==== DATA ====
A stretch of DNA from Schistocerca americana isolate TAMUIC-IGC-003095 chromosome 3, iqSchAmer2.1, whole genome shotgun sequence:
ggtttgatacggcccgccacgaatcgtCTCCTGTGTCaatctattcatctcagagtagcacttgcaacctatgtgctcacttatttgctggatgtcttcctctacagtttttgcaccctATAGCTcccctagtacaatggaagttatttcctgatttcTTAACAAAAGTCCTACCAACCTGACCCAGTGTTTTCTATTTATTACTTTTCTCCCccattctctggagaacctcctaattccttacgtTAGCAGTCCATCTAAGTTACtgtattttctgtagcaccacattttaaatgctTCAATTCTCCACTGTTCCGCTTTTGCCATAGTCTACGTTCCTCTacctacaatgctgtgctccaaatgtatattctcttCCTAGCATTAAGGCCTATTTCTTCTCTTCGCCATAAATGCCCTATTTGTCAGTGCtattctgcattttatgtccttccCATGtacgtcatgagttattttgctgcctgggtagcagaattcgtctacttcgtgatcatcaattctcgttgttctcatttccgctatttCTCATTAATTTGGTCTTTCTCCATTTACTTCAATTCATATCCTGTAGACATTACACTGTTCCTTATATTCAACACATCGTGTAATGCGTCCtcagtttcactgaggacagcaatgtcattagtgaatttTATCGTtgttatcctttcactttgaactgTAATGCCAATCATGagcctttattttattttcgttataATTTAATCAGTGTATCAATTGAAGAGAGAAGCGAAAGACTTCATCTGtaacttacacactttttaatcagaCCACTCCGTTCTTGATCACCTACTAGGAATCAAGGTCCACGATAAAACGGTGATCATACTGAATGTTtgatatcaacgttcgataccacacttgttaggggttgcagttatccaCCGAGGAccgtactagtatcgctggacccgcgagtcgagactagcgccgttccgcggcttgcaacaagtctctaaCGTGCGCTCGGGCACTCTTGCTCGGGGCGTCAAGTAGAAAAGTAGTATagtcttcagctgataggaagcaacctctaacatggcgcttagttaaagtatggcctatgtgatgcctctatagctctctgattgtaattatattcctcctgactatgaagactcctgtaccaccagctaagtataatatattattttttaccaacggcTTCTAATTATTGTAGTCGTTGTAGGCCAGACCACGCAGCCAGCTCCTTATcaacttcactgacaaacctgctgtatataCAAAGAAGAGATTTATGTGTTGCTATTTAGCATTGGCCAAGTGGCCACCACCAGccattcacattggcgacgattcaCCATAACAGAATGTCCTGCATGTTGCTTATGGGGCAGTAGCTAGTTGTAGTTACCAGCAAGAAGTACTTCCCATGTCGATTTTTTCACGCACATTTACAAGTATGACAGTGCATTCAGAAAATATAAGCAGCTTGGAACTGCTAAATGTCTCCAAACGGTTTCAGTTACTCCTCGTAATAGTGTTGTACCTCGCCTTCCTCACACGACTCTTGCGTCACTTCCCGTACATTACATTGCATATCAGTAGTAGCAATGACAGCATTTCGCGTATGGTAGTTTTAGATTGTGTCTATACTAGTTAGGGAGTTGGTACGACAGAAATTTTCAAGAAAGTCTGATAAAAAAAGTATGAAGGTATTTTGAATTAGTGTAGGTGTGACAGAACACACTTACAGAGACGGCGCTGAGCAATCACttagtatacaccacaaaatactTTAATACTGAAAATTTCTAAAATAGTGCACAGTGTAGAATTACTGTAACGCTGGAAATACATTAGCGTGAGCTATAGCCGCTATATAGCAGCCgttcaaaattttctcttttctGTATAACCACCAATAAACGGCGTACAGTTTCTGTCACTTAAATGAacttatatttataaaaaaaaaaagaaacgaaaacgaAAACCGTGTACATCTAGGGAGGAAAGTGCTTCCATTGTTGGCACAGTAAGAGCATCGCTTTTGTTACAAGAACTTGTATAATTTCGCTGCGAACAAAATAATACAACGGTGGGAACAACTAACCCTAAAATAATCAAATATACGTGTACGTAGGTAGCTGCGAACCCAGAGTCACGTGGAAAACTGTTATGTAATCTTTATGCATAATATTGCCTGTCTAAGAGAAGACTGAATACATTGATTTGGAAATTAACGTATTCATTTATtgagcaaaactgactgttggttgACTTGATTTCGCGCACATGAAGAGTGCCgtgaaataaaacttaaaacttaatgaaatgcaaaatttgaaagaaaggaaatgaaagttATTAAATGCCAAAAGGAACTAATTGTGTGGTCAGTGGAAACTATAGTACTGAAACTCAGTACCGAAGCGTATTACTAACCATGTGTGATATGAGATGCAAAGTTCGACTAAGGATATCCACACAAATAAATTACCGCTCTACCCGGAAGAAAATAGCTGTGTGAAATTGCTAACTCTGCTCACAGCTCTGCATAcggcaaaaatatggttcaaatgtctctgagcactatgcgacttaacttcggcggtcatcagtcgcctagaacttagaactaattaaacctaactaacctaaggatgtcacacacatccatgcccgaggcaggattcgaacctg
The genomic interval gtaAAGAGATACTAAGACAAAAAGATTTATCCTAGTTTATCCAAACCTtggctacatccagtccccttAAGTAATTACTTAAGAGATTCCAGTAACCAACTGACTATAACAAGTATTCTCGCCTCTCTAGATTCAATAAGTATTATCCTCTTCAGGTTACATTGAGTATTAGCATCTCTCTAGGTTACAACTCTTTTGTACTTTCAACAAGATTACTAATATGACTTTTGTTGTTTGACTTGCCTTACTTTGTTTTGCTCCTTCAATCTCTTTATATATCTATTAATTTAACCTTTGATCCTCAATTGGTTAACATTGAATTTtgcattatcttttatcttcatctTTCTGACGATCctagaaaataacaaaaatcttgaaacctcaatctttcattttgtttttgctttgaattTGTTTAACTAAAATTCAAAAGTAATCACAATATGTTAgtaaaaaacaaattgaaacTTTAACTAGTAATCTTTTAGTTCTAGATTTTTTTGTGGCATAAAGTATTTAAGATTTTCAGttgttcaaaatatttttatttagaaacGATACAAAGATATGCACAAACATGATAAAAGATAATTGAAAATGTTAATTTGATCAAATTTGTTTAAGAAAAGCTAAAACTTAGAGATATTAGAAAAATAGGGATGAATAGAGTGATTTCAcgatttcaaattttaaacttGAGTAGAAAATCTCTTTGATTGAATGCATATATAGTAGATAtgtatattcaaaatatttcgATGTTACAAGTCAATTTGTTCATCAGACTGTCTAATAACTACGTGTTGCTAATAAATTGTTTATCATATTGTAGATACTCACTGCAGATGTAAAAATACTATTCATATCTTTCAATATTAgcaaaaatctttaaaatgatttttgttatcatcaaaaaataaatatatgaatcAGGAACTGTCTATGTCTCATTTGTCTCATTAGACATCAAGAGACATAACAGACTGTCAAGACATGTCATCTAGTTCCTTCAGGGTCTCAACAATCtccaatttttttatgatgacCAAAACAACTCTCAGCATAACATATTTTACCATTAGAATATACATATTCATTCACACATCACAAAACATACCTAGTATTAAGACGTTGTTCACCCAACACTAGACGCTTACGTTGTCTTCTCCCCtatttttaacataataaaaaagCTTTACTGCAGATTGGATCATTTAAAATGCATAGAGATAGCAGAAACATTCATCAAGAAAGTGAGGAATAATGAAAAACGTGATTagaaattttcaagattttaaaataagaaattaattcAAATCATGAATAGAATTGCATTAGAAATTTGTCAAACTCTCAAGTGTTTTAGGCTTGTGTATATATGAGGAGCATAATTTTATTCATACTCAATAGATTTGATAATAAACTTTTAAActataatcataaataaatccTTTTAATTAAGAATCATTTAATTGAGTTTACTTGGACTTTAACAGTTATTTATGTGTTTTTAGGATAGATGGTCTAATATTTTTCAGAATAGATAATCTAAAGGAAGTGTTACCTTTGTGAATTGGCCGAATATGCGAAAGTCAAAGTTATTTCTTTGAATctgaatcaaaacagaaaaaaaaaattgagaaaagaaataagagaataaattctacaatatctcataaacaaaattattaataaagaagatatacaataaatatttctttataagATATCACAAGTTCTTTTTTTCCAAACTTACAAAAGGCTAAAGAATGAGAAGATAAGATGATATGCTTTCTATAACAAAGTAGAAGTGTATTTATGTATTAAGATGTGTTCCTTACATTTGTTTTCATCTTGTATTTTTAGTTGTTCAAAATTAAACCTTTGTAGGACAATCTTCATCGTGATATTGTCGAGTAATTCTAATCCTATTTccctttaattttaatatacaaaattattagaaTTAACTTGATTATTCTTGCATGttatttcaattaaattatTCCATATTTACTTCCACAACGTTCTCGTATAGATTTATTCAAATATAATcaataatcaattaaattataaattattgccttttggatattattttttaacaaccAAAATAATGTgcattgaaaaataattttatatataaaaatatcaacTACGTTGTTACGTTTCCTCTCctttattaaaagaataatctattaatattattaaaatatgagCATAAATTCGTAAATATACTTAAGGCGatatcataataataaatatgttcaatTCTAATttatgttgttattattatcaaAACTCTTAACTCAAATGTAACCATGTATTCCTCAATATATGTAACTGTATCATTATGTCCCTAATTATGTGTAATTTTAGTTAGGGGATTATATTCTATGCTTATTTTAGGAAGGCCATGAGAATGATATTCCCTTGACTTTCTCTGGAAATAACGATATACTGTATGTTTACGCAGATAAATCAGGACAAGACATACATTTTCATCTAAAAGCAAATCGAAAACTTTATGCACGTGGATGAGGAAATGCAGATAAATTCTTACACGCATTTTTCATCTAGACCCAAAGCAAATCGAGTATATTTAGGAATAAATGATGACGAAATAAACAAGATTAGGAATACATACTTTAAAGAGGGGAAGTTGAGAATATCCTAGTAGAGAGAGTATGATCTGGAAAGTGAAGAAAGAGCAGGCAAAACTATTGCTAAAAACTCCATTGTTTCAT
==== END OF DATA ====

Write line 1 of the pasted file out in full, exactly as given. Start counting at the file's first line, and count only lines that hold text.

A stretch of DNA from Schistocerca americana isolate TAMUIC-IGC-003095 chromosome 3, iqSchAmer2.1, whole genome shotgun sequence: